Participants of an energy summit held in Budapest on Wednesday signed a joint declaration on stepping up cooperation and making energy security a priority.
Hungary’s Prime Minister Gordon Bajnai said the signing of a joint declaration was a milestone in regional energy cooperation.
The declaration includes the establishment of a north-south-east gas supply triangle, proposed by Bajnai at the summit. The three corners of the triangle would be the Nabucco pipeline in the east, the liquefied natural gas (LNG) terminal in Poland in the north and an LNG terminal in Croatia in the south. The central European North-South Energy Corridor, a planned gasline, would connect the three corners, according to plans.
Plans of support were also made for an LNG terminal in Romania’s Constanca.
At the request of Serbia, the declaration has an appendix, which states that some participant countries, including Hungary, will also sign up to the South Stream project, built on Russian gas.
“Cooperation is wide-ranging and strong,” Bajnai said after the extended summit of the Visegrad Four countries.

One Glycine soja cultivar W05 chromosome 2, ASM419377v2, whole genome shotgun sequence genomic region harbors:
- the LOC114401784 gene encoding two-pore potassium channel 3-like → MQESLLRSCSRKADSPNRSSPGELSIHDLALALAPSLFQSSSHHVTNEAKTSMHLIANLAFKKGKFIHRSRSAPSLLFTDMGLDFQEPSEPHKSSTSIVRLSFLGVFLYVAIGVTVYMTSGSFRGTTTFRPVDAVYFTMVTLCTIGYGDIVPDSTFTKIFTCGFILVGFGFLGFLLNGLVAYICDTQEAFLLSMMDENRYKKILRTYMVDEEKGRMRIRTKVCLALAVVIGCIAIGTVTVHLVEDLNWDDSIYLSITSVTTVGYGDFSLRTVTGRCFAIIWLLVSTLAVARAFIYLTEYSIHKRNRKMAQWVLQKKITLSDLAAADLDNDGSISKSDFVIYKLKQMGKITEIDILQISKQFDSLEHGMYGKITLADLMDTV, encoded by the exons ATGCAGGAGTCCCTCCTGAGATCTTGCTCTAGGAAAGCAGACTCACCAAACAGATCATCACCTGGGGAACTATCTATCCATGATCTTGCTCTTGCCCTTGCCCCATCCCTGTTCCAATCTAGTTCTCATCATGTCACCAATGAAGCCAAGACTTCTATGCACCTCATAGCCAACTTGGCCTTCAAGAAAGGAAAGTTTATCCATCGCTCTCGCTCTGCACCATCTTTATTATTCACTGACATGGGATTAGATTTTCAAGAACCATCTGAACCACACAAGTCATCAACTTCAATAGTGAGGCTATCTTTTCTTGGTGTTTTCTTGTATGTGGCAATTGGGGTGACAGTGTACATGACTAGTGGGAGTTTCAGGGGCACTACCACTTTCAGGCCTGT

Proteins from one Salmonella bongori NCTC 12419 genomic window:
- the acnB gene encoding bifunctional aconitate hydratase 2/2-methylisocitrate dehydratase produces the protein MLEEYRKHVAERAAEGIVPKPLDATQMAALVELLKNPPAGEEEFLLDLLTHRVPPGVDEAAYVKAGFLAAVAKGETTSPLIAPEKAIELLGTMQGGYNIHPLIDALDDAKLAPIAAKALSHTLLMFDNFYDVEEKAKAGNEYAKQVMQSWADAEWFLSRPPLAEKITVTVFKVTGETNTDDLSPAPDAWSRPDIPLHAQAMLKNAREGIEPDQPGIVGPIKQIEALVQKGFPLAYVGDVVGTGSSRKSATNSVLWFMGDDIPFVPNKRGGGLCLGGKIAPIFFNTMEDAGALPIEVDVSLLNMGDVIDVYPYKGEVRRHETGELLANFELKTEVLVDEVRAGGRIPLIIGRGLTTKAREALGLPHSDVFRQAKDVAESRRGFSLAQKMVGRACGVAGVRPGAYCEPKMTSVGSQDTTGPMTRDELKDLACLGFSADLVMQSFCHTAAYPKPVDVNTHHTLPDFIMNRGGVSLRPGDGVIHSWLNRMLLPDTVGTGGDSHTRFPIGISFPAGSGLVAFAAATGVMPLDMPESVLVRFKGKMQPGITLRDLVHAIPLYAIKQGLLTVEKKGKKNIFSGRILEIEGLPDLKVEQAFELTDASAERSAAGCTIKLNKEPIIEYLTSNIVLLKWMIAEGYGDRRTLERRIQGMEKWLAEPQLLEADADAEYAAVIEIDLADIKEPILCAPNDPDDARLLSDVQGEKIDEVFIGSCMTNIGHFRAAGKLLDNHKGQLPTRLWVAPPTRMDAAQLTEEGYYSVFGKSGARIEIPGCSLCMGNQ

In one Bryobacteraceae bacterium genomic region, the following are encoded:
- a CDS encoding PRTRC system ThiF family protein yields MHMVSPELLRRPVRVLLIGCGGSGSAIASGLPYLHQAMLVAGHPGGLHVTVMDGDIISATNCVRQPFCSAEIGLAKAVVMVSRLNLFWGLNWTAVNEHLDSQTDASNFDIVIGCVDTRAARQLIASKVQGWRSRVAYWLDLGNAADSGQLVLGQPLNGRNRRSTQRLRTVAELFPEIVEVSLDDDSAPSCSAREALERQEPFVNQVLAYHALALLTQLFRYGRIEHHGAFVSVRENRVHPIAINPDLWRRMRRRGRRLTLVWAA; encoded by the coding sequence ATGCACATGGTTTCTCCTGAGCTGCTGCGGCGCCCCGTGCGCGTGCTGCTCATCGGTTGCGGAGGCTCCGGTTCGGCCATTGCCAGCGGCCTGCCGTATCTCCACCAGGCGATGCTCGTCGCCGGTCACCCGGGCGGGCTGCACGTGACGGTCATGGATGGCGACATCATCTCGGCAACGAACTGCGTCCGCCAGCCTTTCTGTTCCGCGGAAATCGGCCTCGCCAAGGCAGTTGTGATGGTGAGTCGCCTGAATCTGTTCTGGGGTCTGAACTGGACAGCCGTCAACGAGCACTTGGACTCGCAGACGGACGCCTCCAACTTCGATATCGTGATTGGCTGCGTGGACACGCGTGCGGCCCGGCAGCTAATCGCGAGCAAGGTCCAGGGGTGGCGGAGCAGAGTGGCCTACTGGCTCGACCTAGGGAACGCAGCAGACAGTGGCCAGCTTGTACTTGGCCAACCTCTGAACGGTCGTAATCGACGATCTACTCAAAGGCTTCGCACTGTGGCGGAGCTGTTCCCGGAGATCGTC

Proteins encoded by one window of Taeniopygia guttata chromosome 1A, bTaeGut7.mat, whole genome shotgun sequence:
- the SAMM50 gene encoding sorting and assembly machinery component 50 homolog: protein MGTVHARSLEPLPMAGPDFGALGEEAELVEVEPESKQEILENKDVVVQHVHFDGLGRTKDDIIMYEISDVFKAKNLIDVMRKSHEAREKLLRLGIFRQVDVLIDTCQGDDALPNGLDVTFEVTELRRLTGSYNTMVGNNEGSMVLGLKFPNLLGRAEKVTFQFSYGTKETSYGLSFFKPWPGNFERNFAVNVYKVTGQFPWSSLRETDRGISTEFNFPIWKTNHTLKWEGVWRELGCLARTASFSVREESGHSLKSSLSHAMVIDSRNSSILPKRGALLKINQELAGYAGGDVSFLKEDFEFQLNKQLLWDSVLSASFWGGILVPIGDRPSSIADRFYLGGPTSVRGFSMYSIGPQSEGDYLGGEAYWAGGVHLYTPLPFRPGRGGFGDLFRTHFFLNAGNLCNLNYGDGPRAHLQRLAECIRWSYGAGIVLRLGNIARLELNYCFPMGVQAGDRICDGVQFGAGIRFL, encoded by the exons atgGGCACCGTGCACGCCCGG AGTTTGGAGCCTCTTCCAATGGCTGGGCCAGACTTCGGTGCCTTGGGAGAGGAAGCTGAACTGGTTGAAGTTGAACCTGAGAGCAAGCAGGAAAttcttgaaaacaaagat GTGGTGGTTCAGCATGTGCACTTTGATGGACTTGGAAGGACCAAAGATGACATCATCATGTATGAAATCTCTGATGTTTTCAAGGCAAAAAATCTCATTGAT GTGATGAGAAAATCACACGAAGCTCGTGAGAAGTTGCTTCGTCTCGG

Bajnai said the joint plans require “huge investments” and participants will be increasingly seeking funds from the EU Cohesion Fund for energy infrastructure projects and linking up networks.
The eight countries represented by their government heads included the Visegrad Four group of the Czech Republic, Hungary, Poland and Slovakia, as well as Bulgaria, Croatia, Serbia and Romania.
Representatives of Austria, Slovenia, Bosnia and Herzegovina, as well as the United States and the International Energy Agency were also in attendance.
Nobuo Tanaka, Executive Director of the International Energy Agency, said the Nabucco gas pipeline would be a better option for improving Europe’s gas supply than the Russian-backed South Stream.
Serbian Prime Minister Mirko Cvetkovic said Serbia would support both the Nabucco and the South Stream project, which would give alternative routes and sources for participants.
Slovakia welcomed the Visegrad group’s support for the North-South Energy Corridor. Slovak Prime Minister Robert Fico called on Hungary to accelerate the linkup of Hungarian and Slovak gas pipelines, which would form an important part of the Visegrad networks.
Croatian Prime Minister Jadranka Kosor said Croatia’s European Union accession in the near future and new agreements on regional energy cooperation would make it a strong player in South-east Europe. Kosor conceded that the economic crisis had slowed Croatian energy projects, but he said it had not halted them.
Hungary’s main opposition Fidesz, leading in polls before the spring elections, supports the goals of the joint declaration adopted at the summit, spokesman Zsolt Nemeth said. Fidesz leader Viktor Orban met Kosor, Cvetkovic, and Romanian Prime Minister Emil Boc on the sidelines of the summit.